Around this simple storyline Kramer and writers William and Tania Rose managed to fill up the screen with a veritable smorgasbord of highway chases, car crashes, airplane smahes, hardware store explosions, gas station demolition, and a final pursuit inside an abandoned building (the film used half the membership of Hollywood’s Stuntman Association during its production). Even with the array of funnymen–and a few funny women–before the camera, jokes and dialogue often take a back seat to sight gags and over-the-top mayhem; It’s said that when the lead actors were shown the effects shots and second unit footage already shot, one quipped, “Why do you need us?” While several of these moments do stand out–Hackett and Rooney flying a plane through a roadside billboard and an open airport hangar, an enraged Winters single-handedly destroying the service station owned by siblings Marvin Kaplan and Arnold Stang, and the chase onto a dangerously overloaded fire escape–a little bit of the chaos goes a long way.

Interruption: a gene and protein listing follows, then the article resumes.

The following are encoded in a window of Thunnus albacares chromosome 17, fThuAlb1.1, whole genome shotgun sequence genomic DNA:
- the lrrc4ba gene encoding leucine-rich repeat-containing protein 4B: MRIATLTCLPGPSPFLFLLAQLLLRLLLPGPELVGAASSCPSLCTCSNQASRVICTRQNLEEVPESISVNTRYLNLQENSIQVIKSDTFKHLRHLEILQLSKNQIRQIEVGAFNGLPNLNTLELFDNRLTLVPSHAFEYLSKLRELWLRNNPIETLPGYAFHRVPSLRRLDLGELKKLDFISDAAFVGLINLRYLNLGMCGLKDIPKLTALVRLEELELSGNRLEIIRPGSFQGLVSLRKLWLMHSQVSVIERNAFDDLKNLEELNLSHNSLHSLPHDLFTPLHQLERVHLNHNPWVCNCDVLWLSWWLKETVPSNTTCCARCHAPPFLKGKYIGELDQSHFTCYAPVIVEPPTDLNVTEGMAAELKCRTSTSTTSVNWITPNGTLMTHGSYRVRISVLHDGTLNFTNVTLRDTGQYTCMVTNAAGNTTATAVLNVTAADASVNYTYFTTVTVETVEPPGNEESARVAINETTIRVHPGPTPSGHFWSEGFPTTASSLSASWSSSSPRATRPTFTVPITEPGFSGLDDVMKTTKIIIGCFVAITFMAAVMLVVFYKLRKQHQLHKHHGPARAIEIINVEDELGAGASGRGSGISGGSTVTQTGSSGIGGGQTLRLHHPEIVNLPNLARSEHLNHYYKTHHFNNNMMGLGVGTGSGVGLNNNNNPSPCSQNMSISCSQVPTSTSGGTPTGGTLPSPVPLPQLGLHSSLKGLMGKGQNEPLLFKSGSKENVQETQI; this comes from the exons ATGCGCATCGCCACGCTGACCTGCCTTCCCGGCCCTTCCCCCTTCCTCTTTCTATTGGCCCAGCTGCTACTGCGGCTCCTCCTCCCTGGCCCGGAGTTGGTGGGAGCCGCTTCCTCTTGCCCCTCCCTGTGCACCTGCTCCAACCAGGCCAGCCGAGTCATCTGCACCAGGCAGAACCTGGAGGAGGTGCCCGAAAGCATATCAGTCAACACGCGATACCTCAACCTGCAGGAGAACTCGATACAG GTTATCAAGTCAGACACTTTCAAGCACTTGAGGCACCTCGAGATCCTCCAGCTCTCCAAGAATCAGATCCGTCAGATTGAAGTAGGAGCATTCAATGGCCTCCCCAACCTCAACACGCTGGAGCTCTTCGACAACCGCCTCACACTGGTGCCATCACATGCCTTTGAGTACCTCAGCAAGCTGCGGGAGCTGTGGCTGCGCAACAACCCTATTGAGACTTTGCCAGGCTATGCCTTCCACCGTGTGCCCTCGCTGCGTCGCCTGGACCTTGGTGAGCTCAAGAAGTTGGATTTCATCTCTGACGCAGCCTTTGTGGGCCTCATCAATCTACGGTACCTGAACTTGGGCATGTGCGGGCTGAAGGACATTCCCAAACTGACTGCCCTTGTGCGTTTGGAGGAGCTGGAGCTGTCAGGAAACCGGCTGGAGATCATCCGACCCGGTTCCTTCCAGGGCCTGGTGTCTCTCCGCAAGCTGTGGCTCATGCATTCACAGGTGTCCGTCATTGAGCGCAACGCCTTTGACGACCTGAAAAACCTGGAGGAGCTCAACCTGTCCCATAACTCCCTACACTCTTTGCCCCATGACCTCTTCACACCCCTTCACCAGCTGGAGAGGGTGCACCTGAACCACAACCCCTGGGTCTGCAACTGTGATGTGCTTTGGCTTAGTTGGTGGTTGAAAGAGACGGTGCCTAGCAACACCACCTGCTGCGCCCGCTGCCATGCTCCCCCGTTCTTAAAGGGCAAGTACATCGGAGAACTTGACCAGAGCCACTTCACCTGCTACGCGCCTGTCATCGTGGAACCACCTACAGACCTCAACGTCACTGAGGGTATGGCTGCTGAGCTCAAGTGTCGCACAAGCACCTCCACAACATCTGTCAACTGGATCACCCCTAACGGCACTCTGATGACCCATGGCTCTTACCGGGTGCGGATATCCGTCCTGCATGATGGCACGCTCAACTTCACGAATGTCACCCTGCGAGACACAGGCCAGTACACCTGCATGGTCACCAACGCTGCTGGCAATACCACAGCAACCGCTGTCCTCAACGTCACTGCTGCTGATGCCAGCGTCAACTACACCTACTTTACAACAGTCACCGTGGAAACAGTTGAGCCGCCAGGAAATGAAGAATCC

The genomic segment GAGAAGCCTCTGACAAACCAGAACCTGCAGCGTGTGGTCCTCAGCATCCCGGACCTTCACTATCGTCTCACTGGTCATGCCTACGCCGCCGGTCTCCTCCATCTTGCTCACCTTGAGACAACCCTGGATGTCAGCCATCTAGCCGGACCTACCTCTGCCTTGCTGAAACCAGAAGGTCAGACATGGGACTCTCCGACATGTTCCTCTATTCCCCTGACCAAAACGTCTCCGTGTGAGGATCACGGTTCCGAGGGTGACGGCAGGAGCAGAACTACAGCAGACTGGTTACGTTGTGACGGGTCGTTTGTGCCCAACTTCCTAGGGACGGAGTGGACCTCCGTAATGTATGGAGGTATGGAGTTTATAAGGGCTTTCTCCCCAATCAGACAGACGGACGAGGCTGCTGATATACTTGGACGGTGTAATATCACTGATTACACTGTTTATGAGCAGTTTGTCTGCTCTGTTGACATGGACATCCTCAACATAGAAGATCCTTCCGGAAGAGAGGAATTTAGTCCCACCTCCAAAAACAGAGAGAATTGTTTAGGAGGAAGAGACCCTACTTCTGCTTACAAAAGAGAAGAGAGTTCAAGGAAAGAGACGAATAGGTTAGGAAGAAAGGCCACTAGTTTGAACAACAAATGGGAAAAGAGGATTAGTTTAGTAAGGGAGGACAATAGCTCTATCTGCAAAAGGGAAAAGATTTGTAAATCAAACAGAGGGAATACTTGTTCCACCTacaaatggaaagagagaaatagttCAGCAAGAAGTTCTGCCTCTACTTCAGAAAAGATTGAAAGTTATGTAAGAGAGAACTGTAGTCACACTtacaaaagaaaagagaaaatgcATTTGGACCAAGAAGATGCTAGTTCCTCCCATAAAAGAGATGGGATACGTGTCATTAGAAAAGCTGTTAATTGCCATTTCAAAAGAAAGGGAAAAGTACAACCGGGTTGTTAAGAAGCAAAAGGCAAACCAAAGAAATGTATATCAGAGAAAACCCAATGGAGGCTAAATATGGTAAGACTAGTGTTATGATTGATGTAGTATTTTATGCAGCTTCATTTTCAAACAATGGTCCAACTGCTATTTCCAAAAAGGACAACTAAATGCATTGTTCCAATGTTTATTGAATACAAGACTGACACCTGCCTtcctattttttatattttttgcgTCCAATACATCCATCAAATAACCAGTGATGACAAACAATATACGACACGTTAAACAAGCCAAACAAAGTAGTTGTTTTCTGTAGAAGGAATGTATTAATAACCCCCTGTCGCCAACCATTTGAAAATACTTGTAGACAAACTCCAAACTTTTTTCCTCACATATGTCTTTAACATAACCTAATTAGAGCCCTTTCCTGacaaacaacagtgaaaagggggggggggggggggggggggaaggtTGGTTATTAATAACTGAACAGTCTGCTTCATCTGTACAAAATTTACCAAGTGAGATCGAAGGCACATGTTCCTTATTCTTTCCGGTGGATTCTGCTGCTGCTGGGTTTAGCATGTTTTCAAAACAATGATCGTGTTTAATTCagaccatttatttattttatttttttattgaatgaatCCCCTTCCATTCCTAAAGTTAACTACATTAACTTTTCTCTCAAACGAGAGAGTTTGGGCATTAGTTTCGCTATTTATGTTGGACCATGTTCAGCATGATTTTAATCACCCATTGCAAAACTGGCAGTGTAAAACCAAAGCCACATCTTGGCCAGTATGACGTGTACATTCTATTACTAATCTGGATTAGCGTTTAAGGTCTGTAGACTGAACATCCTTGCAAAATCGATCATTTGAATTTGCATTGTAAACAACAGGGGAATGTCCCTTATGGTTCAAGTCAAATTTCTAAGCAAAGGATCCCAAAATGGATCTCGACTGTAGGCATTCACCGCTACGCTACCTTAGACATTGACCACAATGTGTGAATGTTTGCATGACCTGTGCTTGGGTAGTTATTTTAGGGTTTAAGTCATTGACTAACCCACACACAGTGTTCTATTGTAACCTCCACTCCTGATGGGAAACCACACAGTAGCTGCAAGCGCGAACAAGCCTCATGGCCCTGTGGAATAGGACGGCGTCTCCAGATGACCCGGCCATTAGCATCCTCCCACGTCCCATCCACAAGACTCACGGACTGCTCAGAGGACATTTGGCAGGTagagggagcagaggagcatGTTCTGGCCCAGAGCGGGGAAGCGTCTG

And speaking of those funny women: they get precious few chances to be funny here. There’s little for Adams to do but tag along with hubby Caesar (a role which was originally planned for Adams’ real-life spouse Ernie Kovacs, who was killed in an auto accident in early 1962); Provine, whose long-suffering character is the only one not caught up in the search for the money, only has one good scene, an encounter at the park with Tracy; and Merman is an loudly annoying one-note harridan there basically to be the “fall gal” in the closing scene. (Fun Fact: Merman’s part, it’s alleged, was originally planned for Groucho Marx, as Berle’s father-in-law, but he’s said to have wanted too much money. Marx would make his film farewell a few years later in another all-star caper comedy, Otto Preminger’s disastrous Skidoo.) The rest of the female cast members are relegated to cameo status or voice work; one wonders if Eve Arden, Lucille Ball, Doris Day, Phyllis Diller, Jayne Masnfield or other contemporary comediennes were considered.